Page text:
Washington

Life insurers could see a decline in regulatory costs averaging over 50% if the federal government were to establish an optional federal charter, according to a study just released by the American Council of Life Insurers and the Computer Sciences Corporation.

The study was conducted over 18 months and based on responses to questions on regulatory costs from over 100 companies. The respondent companies represent about 41% of the U.S. life insurance market based on both premiums and assets, with a combined $160.2 billion in premiums and more than $1.5 trillion in assets.

In total, the study showed that state regulatory costs for the life insurance industry total about $1.1 billion annually and that these costs have an effect on virtually all processes of life insurers, from product development to claims payment.

On average, the groups found in the study that a life insurer opting for a federal charter could reduce its regulatory expenses significantly as it resolves the main problems facing companies in the 50-state system.

“A life insurer opting for a single point of regulation addresses two of the key drivers of regulatory cost outside of the regulatory requirements themselves: dealing with multiple regulatory jurisdictions and with non-uniform laws and regulations,” the groups concluded in the study. “Survey results indicate that on the average a 55% reduction in regulatory cost was the improvement potential.”

It was noted in the study, however, that these savings would not necessarily be immediate, as insurers may be held to the state regulatory requirements under which a policy was sold.

However, the product development, producer relations and new business functions that would result from an optional federal charter account for more than one-third of those potential savings, and their effects would be seen more swiftly.

“This report represents a significant contribution to the debate over the future of insurance regulation,” said ACLI President and CEO Frank Keating. “It should prompt congressional action on our OFC initiative.”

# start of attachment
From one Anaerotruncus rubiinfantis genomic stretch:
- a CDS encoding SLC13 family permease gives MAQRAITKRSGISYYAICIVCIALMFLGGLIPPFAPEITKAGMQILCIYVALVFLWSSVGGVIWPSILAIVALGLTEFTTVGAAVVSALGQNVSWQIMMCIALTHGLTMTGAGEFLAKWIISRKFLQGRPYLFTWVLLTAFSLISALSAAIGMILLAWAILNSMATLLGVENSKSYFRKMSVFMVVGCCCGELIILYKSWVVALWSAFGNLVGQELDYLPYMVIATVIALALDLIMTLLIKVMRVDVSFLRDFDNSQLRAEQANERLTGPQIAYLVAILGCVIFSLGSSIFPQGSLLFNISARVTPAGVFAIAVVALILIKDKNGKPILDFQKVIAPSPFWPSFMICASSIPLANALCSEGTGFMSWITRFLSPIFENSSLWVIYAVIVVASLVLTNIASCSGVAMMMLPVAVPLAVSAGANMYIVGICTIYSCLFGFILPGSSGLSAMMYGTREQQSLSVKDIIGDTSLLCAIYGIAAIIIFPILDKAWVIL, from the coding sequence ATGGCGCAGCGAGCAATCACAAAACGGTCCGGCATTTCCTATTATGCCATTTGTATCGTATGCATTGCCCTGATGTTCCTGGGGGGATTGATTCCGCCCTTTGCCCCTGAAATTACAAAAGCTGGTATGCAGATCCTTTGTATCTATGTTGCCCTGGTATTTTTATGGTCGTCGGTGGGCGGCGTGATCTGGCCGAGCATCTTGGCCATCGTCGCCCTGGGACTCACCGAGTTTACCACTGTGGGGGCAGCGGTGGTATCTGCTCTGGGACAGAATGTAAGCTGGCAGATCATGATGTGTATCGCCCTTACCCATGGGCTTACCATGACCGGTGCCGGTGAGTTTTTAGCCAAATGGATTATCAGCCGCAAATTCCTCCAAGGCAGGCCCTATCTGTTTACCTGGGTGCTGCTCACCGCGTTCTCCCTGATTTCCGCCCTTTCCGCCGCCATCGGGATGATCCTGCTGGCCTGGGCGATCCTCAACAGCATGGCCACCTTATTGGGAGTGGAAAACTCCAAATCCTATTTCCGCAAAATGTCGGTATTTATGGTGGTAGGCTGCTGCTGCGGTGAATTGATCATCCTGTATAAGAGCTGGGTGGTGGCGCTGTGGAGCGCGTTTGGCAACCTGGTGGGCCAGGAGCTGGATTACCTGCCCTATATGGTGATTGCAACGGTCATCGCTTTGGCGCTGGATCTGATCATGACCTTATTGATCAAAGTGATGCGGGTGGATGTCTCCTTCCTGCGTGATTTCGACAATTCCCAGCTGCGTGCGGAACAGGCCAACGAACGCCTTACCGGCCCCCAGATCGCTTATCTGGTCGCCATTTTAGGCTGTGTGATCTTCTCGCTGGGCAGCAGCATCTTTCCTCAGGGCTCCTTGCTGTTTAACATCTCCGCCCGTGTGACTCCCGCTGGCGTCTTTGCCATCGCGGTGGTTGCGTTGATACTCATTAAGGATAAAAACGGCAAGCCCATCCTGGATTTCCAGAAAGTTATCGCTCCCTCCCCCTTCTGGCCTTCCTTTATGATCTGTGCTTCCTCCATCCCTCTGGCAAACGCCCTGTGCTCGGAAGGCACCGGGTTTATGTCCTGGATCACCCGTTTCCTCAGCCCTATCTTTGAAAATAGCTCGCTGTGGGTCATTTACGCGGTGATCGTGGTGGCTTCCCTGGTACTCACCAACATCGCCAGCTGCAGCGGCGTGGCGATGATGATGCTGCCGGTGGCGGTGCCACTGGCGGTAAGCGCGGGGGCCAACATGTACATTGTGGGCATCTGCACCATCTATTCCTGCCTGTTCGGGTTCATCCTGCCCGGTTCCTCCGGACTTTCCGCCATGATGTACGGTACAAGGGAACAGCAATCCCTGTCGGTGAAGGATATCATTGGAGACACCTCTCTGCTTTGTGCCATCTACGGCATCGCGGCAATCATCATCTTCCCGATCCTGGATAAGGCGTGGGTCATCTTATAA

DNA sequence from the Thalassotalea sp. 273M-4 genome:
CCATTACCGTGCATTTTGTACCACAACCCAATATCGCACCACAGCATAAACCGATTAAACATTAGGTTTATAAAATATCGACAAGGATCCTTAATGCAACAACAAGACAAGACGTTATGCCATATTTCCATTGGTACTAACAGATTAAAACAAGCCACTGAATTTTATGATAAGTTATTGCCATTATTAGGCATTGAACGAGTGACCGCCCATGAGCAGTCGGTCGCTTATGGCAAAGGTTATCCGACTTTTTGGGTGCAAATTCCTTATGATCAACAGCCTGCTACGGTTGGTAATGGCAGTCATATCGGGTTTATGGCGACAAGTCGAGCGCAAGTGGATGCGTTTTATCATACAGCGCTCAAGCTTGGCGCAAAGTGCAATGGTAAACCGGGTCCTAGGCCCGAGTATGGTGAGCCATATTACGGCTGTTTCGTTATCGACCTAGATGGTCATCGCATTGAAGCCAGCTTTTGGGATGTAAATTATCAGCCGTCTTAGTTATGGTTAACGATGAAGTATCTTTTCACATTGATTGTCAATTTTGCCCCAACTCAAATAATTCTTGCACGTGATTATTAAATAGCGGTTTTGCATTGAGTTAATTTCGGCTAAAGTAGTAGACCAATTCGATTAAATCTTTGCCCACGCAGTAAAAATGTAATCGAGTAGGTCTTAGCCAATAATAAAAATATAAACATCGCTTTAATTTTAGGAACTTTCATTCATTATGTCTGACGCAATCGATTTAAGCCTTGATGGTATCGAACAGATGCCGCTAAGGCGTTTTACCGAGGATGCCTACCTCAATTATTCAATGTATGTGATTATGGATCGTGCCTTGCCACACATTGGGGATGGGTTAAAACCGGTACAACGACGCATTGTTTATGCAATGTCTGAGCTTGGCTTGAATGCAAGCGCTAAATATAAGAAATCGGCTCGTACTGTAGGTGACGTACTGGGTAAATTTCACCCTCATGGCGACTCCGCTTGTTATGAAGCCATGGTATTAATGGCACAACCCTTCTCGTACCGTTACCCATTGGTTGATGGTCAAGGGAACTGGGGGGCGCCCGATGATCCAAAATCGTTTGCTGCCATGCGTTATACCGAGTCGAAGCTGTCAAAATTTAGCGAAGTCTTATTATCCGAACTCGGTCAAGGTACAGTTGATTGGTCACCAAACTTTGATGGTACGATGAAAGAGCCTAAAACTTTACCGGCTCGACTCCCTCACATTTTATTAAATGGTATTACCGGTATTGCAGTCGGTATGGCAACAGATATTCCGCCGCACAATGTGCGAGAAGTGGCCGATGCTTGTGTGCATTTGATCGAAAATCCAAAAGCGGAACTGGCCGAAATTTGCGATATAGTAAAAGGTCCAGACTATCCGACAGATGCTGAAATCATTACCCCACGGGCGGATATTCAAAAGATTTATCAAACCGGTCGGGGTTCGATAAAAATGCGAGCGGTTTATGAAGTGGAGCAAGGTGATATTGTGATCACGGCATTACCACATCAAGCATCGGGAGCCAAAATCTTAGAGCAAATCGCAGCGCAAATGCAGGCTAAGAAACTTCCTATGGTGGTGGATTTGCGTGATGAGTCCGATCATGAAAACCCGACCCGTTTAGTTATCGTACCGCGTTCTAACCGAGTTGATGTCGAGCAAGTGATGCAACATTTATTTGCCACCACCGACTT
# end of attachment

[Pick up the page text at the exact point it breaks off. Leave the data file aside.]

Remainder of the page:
The ACLI developed its optional federal charter proposal in 2000, the study noted, although congressional momentum is currently behind the State Modernization and Regulatory Transparency Act, or SMART Act.

The SMART Act “is complex, with more than 500 pages and 17 sections,” the groups note in the study. “In general, it would leave the current state system in operation but mandate a ‘top down’ overhaul of the state system of regulations, including rates, licensing, market conduct examinations and product approval. SMART has the advantage of being supported by two influential members of the House of Representatives but has not been embraced by organizations such as the National Association of Insurance Commissioners.”

Although based on the concept used for federal banking laws, the groups said in the study that the optional federal charter for life insurers was based on the best practices of the states and also that the charter would not change the systems under which states collect premium taxes or for state-based guaranty funds.

“We spent 18 months surveying the industry to gather and review quantitative data regarding regulatory costs,” said Michael W. Risley, president of the Life and Annuity division of CSC’s Financial Services Group. “This report reveals important new information and, like ACLI, we believe it will contribute significantly to the debate on modernizing insurance regulation.”

ACLI President and CEO Frank Keating said the new study, which showed life insurers could see a decline in regulatory costs averaging over 50% under an optional federal charter, “should prompt congressional action on our OFC initiative.”